All Things Considered
All Things Considered
Monday, September 21, 2009

Minnesota Public Radio Stories

  • Megan MeyerDental therapists to bridge gaps in oral care
    Megan Meyer, above, is among Minnesota's first dental therapists - a new class of dental professionals who hope to expand care to those who can't afford to see a dentist.5:20 p.m.
  • A dino named SueSt. Cloud hosts a T. Rex named Sue
    An exact replica of what's billed as the largest, most complete, and best-preserved Tyrannosaurus rex is on display at the Stearns History Museum in St. Cloud.5:24 p.m.
  • Califano: Parents are big influence on kids' alcohol, drug choices
    It's a pretty good likelihood that every child will be offered alcohol or drugs by the time they graduate high school. But author Joseph Califano maintains that parents have a high degree of power and influence when it comes to the choices their children make about drugs.5:52 p.m.

National Public Radio Stories

  • Top General Says Time Running Out In Afghanistan
    An official assessment by Gen. Stanley McChrystal, the top U.S. commander in Afghanistan, concludes that after eight years, the U.S. and its allies have failed to focus on and win over the Afghan people. He also calls for more troops to ensure victory over the Taliban and al-Qaida.
  • Sen. Levin: McChrystal's Report Tackles Strategy
    The top U.S. and NATO commander in Afghanistan warns in a report that the U.S. could lose in Afghanistan without more troops. Democratic Sen. Carl Levin of Michigan, who chairs the Senate Armed Services Committee, says the report also says that focusing on force requirements misses the point entirely.
  • Levin Comments Examined
    Sen. Carl Levin, chair of the Senate Armed Services Committee, says Gen. Stanley McChrystal's report on Afghanistan focuses more on strategy than it does on troop numbers. The Michigan Democrat has previously opposed sending more U.S. troops to Afghanistan, saying that the focus should, instead, be on training Afghan security forces.
  • Small Retailers Prepare For Ban On Flavored Cigarettes
    Starting Tuesday, cigarette manufacturers and retailers will be banned from making or selling candy-, spice- and fruit-flavored cigarettes owing to a provision in the Tobacco Control Act. Many small-business owners worry about losing customers, while FDA officials see the move as a symbolic first step in addressing the problem of youth smokers.
  • Electric Cars Make Progress With New Batteries
    The next generation of hybrid and electric vehicles will have a lighter and more powerful kind of battery inside — lithium ion batteries, which automakers are investing billions in developing.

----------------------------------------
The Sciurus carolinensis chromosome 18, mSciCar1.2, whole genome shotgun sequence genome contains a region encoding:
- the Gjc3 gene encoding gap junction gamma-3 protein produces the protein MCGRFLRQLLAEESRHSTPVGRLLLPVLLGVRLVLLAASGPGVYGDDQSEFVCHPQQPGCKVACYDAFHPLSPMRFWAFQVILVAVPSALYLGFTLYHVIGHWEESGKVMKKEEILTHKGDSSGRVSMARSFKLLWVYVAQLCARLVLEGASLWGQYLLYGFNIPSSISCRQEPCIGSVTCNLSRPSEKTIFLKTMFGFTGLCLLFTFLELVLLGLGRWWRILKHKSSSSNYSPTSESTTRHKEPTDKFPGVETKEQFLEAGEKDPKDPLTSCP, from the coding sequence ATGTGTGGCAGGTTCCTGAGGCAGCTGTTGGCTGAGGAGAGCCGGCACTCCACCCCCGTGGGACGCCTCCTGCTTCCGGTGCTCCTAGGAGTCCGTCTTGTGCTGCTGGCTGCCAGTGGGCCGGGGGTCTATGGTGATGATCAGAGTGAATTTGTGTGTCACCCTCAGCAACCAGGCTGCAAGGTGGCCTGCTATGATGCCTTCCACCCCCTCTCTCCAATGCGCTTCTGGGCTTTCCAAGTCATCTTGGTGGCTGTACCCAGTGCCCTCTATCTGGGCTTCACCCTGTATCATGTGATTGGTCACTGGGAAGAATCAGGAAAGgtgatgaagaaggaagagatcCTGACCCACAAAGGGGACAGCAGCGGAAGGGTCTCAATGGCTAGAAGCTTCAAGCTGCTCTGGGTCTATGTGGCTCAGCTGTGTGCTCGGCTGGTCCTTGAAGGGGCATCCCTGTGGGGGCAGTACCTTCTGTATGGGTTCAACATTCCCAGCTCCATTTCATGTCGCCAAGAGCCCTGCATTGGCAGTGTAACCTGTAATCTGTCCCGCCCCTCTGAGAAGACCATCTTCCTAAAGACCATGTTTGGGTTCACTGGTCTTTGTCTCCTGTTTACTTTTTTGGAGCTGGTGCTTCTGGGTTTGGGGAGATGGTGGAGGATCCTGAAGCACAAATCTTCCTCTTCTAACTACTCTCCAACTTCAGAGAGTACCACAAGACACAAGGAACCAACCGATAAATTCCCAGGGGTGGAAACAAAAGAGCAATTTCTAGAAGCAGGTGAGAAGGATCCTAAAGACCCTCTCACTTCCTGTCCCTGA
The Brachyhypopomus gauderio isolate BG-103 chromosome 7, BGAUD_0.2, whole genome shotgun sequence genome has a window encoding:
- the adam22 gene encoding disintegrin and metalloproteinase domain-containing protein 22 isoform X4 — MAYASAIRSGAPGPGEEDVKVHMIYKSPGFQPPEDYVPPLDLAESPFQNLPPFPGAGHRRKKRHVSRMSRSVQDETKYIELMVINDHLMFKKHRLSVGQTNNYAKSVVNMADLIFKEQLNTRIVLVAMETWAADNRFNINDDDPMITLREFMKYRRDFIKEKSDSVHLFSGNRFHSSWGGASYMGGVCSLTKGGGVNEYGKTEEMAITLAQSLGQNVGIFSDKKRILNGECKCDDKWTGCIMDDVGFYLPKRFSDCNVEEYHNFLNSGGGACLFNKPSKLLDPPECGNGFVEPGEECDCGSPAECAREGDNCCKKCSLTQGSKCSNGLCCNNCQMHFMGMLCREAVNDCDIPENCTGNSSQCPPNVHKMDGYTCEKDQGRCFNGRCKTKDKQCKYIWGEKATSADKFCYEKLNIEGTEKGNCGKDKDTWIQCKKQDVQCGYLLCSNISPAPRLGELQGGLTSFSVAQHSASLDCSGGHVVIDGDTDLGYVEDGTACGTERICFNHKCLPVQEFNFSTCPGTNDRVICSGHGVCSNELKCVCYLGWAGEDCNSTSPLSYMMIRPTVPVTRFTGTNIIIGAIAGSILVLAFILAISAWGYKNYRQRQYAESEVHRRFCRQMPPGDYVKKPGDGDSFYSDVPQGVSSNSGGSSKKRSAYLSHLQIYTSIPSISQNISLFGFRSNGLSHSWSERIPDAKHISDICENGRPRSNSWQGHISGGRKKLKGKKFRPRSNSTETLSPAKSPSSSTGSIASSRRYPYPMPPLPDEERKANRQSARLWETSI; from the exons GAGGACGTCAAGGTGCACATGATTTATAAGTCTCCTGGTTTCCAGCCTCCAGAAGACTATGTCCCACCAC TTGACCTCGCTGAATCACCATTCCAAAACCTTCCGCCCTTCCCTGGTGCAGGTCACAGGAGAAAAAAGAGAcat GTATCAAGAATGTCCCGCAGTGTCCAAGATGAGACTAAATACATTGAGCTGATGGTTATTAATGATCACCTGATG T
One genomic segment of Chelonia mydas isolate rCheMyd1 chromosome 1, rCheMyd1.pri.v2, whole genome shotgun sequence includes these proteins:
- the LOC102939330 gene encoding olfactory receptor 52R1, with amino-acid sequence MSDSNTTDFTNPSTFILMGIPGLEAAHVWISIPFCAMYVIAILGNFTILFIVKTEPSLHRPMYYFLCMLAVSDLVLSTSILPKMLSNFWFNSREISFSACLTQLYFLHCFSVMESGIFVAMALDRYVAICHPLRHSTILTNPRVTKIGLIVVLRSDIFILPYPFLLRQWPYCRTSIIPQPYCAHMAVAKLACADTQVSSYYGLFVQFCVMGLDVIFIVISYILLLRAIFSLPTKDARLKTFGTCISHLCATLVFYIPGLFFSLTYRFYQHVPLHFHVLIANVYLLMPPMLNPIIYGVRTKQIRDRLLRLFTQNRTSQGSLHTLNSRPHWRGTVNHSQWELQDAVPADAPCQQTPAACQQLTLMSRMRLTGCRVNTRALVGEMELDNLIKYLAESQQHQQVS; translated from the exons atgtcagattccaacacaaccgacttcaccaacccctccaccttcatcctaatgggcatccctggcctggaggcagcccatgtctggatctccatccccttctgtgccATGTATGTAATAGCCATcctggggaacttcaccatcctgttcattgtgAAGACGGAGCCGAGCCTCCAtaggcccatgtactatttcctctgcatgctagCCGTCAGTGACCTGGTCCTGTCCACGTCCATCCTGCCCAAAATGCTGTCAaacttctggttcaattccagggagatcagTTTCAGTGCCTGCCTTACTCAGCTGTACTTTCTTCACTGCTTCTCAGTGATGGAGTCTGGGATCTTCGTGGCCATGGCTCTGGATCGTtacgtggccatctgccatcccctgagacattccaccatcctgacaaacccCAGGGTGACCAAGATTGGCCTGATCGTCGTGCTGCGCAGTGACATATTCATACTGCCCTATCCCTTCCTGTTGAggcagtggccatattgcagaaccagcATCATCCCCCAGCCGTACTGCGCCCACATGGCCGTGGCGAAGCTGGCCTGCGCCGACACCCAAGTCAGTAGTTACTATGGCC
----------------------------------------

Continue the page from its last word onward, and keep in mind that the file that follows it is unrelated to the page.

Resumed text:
• High Cost Of Batteries Affects Price Of Electric Car
    GM's much-anticipated Chevy Volt is expected to cost $40,000. David Kiley, senior correspondent in BusinessWeek, says the high price is because of the cost of the battery. He says, however, that once the government's incentive is factored in, the price of the car will drop to around $32,000.
  • U.S.-Mexico Border Crossing Grows More Dangerous
    Over the past decade, easier places to cross into the U.S. have been closed, so people are being pushed into isolated areas. Now, even though the number of illegal crossings has dropped substantially, the number of deaths remains a constant 200 a year.
  • Forest Whitaker, Getting Behind A 'Brick City' Hero
    NPR's Madeleine Brand speaks to Academy Award-winning actor-director Forest Whitaker about the Sundance Channel's Brick City. Whitaker was executive producer on the documentary series about Newark, N.J., Mayor Cory Booker and his crusade to take back the summer in his city.
  • FCC Chairman Backs 'Open Internet' Rules
    In a speech Monday to the Brookings Institution, Julius Genachowski, the head of the Federal Communications Commission, proposed that the FCC officially adopt six rules to enforce open access to the Internet with no content providers favored over others and no legal content blocked. Consumer groups welcomed the plan, but major U.S. Providers were cool to the proposal.
  • A Day Of Radio Remembered
    In the fall of 1939, the U.S. watched anxiously as war broke out in Europe. At this turning point in history, the National Archives set out to document a full day of radio, just as it was heard by listeners at home. With the help of station WJSV, they recorded the 18 hours straight from sign-on to sign-off.

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